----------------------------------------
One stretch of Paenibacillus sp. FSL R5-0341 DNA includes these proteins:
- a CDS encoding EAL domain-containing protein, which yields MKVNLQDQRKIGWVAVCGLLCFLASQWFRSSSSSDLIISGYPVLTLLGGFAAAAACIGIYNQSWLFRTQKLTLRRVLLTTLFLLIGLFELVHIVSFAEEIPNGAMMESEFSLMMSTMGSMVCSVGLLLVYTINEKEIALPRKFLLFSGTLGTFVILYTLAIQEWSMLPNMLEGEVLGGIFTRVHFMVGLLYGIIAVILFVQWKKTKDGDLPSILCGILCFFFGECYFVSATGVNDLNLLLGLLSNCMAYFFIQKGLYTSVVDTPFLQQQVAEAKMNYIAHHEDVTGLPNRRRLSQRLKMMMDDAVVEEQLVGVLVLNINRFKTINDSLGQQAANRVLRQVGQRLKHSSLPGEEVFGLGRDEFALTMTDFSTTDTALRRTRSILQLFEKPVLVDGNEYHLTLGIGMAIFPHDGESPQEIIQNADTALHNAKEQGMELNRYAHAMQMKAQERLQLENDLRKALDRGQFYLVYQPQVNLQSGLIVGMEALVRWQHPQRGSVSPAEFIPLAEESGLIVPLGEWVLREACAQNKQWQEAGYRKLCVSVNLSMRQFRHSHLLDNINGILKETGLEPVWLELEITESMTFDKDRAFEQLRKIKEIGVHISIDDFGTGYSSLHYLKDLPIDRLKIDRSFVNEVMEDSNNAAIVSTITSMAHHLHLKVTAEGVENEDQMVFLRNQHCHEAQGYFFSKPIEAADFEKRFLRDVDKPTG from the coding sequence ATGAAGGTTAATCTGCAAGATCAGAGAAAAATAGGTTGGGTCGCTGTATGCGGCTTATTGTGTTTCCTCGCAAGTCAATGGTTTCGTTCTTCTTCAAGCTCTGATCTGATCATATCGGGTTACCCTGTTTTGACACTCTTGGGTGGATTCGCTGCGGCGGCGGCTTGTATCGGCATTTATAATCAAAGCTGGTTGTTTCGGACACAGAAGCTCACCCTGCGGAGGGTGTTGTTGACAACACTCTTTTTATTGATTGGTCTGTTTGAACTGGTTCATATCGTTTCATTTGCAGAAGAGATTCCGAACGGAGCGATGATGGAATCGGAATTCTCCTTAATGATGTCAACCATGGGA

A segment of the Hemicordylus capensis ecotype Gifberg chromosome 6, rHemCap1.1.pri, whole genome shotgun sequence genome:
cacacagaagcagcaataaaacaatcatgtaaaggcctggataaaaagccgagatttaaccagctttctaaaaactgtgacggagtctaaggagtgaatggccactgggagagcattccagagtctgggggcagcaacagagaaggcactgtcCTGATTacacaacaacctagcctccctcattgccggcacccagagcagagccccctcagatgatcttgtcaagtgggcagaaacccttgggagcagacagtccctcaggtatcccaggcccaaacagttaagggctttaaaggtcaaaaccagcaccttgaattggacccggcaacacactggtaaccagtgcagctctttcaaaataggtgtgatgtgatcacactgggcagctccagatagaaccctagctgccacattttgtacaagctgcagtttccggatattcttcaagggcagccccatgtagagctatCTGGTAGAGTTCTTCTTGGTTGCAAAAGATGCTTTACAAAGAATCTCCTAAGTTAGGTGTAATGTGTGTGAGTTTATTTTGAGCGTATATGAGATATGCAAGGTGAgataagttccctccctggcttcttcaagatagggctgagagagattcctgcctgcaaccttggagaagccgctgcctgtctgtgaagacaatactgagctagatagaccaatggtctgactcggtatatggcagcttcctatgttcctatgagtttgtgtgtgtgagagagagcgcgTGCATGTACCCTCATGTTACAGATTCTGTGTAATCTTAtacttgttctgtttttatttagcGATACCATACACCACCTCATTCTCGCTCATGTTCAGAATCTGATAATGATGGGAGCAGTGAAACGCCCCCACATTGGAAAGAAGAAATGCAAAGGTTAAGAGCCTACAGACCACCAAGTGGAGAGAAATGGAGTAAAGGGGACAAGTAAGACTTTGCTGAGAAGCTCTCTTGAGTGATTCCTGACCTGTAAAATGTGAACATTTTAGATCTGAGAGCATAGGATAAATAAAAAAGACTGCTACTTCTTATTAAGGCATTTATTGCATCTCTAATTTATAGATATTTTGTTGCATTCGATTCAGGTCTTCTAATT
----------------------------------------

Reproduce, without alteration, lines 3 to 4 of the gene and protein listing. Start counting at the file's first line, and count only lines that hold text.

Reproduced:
A segment of the Hemicordylus capensis ecotype Gifberg chromosome 6, rHemCap1.1.pri, whole genome shotgun sequence genome:
cacacagaagcagcaataaaacaatcatgtaaaggcctggataaaaagccgagatttaaccagctttctaaaaactgtgacggagtctaaggagtgaatggccactgggagagcattccagagtctgggggcagcaacagagaaggcactgtcCTGATTacacaacaacctagcctccctcattgccggcacccagagcagagccccctcagatgatcttgtcaagtgggcagaaacccttgggagcagacagtccctcaggtatcccaggcccaaacagttaagggctttaaaggtcaaaaccagcaccttgaattggacccggcaacacactggtaaccagtgcagctctttcaaaataggtgtgatgtgatcacactgggcagctccagatagaaccctagctgccacattttgtacaagctgcagtttccggatattcttcaagggcagccccatgtagagctatCTGGTAGAGTTCTTCTTGGTTGCAAAAGATGCTTTACAAAGAATCTCCTAAGTTAGGTGTAATGTGTGTGAGTTTATTTTGAGCGTATATGAGATATGCAAGGTGAgataagttccctccctggcttcttcaagatagggctgagagagattcctgcctgcaaccttggagaagccgctgcctgtctgtgaagacaatactgagctagatagaccaatggtctgactcggtatatggcagcttcctatgttcctatgagtttgtgtgtgtgagagagagcgcgTGCATGTACCCTCATGTTACAGATTCTGTGTAATCTTAtacttgttctgtttttatttagcGATACCATACACCACCTCATTCTCGCTCATGTTCAGAATCTGATAATGATGGGAGCAGTGAAACGCCCCCACATTGGAAAGAAGAAATGCAAAGGTTAAGAGCCTACAGACCACCAAGTGGAGAGAAATGGAGTAAAGGGGACAAGTAAGACTTTGCTGAGAAGCTCTCTTGAGTGATTCCTGACCTGTAAAATGTGAACATTTTAGATCTGAGAGCATAGGATAAATAAAAAAGACTGCTACTTCTTATTAAGGCATTTATTGCATCTCTAATTTATAGATATTTTGTTGCATTCGATTCAGGTCTTCTAATT